Become a member
Become a member
Continuer avec Google

or
Log in
Log in
Se connecter avec Google

or
learning

How to Use Pre-Delay

A guide to mixing music - Part 67

Now that you've chosen the best reverb presets, the time has come to tinker with the parameters so you can adjust them to best fit your needs. In this article, we'll focus on a very important reverb parameter: pre-delay.

View other articles in this series...

Keep your distance

For those of you who don't know what I'm talking about, here's the short version: pre-delay is the parameter that determines the elapsed time between the direct and reverberated sound, usually expressed in milliseconds. Do note however that, depending on the plug-in, this setting adjusts the time between the source signal and the reverb as a whole or only between the source and the diffused sound field. But there's no need to rack your brains about it, since this difference will have only a very slight impact on the end result.

Why is pre-delay so important during mixdown? Well, among other things, pre-delay provides information to the listener about the size of the room. Thus, a long pre-delay suggests a large room while a shorter pre-delay hints at a smaller space.

On the other hand, this setting directly affects the sensation of distance between the listener and the signal producing the reverb. But be careful, contrary to what you might think, the longer the pre-delay time, the closer the signal seems to be. Although it seems a bit counterintuitive, if you think about it, it's pretty logical. Indeed, if a sound is emitted close to you, the time difference between direct and reverberated sound is bigger because it obviously takes more time for sound to reach the walls, be reflected and get back to you. So, to make an element of the mix seem farther away, make its reverb pre-delay shorter and if you want to make it seem closer, make the pre-delay longer.

Here are some warnings regarding the use of this parameter. First of all, a pre-delay above 50ms will harm the natural character of the reverb. Which isn't necessarily a bad thing, but you should keep it in mind. On the other hand, a very short pre-delay can have disastrous results, like the loss of intelligibility (which can be extremely disturbing for vocals) or the alteration of the timbre, considering that the mix of direct and reverberated sound can lead to comb filtering (something I already I told you about here. https://en.audiofanzine.com/recording-mixing/editorial/articles/understanding-phase.html)

Also note that a pre-delay time set according to he tempo of the song will help the reverb blend into the mix more naturally, since it breathes in rhythm with the groove of the song. This is especially true for purely rhythmic elements, like drums, percussion, bass or even rhythm guitars, but also for rap vocals, for instance.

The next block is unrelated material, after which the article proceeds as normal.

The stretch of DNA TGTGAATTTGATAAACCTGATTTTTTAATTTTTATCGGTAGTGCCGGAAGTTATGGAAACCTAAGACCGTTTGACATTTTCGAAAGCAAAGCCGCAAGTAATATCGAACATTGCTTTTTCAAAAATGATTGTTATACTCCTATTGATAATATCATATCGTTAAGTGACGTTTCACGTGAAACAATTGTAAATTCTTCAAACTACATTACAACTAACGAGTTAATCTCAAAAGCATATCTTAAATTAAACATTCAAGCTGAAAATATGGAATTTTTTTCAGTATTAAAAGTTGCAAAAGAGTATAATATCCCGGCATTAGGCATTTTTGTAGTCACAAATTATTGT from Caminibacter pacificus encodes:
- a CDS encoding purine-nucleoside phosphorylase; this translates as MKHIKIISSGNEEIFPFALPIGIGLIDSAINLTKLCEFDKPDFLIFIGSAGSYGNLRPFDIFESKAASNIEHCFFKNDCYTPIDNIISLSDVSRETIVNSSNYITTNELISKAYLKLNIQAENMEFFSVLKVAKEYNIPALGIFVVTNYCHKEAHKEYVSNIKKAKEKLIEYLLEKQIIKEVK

Next week we'll tackle another parameter that is just as crucial, namely reverb time.

← Previous article in this series:
A Handy Rule for Choosing Reverb Presets
Next article in this series:
It's Reverb Time →

Vous souhaitez réagir à cet article ?

Log in
Become a member
cookies

We are using cookies!

Yes, Audiofanzine is using cookies. Since the last thing that we want is disturbing your diet with too much fat or too much sugar, you'll be glad to learn that we made them ourselves with fresh, organic and fair ingredients, and with a perfect nutritional balance. What this means is that the data we store in them is used to enhance your use of our website as well as improve your user experience on our pages (learn more). To configure your cookie preferences, click here.

We did not wait for a law to make us respect our members and visitors' privacy. The cookies that we use are only meant to improve your experience on our website.

Our cookies

Cookies not subject to consent

These are cookies that guarantee the proper functioning of Audiofanzine and allow its optimization. The website cannot function properly without these cookies.

Website preferences

We store your preferences so that you do not have to re-enter them every time your come back (forums options, dark or light theme, classifieds filter, standard or buzz news, newsletters popups...).

Log in

This one makes sure you don't have to re-enter your credentials every time you visit Audiofanzine.

Analytics

This data allows us to understand the use that our visitors make of our website in an attempt to improve it.

Advertising

This information allows us to show you personalized advertisements thanks to which Audiofanzine is financed. By unchecking this box you will still have advertisements but they may be less interesting :)

We did not wait for a law to make us respect our members and visitors' privacy. The cookies that we use are only meant to improve your experience on our website.

Our cookies

Cookies not subject to consent

These are cookies that guarantee the proper functioning of Audiofanzine and allow its optimization. The website cannot function properly without these cookies.

Website preferences

We store your preferences so that you do not have to re-enter them every time your come back (forums options, dark or light theme, classifieds filter, standard or buzz news, newsletters popups...).

Log in

This one makes sure you don't have to re-enter your credentials every time you visit Audiofanzine.

Analytics

This data allows us to understand the use that our visitors make of our website in an attempt to improve it.

Advertising

This information allows us to show you personalized advertisements thanks to which Audiofanzine is financed. By unchecking this box you will still have advertisements but they may be less interesting :)


You can find more details on data protection in our privacy policy.